When Hironori Kanayama was appointed President of Honda Automobile (China) Company in late 2003, he was told to grow sales four-fold to 40,000 units over four years. He achieved the target in two and went on to triple sales to 120,000 units by 2007. So, when the Japanese auto major decided to realign its operations in India in April 2012, it was almost inevitable that Kanayama would be assigned to head the company. His challenges were not small. He would have to steer the subsidiary through a broken joint-venture in an industry in which the company had limited presence owing to a lack of mass-market models and consumers were shifting to diesel cars driven by the government's fuel pricing policy, write Sharmistha Mukherjee and Surajeet Das Gupta.
Japanese CEOs in India tend to have minimal contact with journalists, partly on account of a language gap (many are not fluent in English) but also because the rambunctious nature of the country's media disconcerts them. But to our surprise, Kanayama agreed to our tentative invitation and even offered an inspiring choice for lunch: San Gimignano, the peerless if somewhat high-priced Italian restaurant at The Imperial in central Delhi.
Kanayama arrives, fortified by his corporate communication team and a good eye for the pick of the San G menu. He chooses minestrone, the spicy Italian vegetable soup for which San G is famous, to start, and lobster linguine as the main course, and we follow suit. We marvel that he is able to take time out for this lunch since he has clearly not been idle since he took charge after Honda's less-than-amicable break-up with the Shriram Group after the Japanese major bought out the Indian partner in August 2012.
Honda's new-found single status has clearly helped. With small car Brio in its fold, Honda outgrew European car maker Volkswagen to sell 73,483 units in the last financial year. The company recently launched its first diesel model, the Amaze, in the Indian market. Production is full steam ahead at the facility in Greater Noida, Uttar Pradesh and Rs 2,500 crore is being invested in a diesel engine unit, a second car assembly line for 120,000 units and a forging plant in Tapukara, Rajasthan. Till September this fiscal, Honda's sales grew 68 per cent to 59,617 units - at a time when the domestic automobile market shrank five per cent.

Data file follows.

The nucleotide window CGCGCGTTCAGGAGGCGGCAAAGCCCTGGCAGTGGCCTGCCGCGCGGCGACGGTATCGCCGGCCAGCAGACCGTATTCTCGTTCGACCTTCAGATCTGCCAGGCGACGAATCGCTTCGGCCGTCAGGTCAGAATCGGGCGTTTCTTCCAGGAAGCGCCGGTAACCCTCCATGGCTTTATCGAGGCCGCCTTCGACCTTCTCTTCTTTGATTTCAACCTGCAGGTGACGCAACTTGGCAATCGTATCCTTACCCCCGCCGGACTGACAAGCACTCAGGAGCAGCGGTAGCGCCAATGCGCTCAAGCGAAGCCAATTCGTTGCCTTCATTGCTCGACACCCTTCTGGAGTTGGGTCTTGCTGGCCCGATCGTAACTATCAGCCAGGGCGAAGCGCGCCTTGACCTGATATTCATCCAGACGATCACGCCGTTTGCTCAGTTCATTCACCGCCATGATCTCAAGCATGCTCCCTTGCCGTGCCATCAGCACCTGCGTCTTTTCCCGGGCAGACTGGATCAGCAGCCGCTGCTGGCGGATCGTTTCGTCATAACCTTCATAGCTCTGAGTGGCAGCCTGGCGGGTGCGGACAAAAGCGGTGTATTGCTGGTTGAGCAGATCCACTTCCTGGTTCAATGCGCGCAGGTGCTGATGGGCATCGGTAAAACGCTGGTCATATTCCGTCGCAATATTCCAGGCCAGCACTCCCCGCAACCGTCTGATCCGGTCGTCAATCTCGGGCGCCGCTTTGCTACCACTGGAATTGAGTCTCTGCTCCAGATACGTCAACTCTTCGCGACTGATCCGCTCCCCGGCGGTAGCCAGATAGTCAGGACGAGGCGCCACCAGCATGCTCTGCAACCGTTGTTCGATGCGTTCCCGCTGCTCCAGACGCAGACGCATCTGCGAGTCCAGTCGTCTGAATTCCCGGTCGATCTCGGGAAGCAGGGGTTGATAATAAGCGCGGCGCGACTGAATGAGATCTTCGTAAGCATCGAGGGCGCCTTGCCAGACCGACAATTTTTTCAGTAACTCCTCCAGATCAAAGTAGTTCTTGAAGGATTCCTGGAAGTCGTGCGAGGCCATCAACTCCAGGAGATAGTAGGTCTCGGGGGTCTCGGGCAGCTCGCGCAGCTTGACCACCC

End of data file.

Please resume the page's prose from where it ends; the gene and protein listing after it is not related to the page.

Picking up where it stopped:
Unlike many business heads , Kanayama is surprisingly optimistic about the latent potential of the Indian market and predicts that a turnaround is imminent. "We are working to the maximum extent and, of course, we hope for recovery at the earliest. The rupee has picked up. I hope the Indian economy will pick up as we have a new RBI governor," he says thoughtfully.
Since Kanayama has spent nearly a third of his career bolstering sales for Honda in China, the conversation turns to the differences in market dynamics between the two countries. as we dig into a satisfyingly spiced minestrone.
He attributes the phenomenal growth in China to the policies the government put in place to attract foreign investment as far back as 1980. Which is why, he says, "manufacturers from Honda to Nissan and Toyota put in their money - and eventually in 2002-03 the market exploded." With Chinese purchasing power increasing at the same time, the two markets diverged. In India, the mid-size City has been Honda's flagship model; in China consumers prefer SUVs and premium sedans like CR-V and Accord. "Their per capita income is about $6,000, which makes a difference. In comparison with other south-east Asian countries, car prices here are 30 to 50 per cent lower."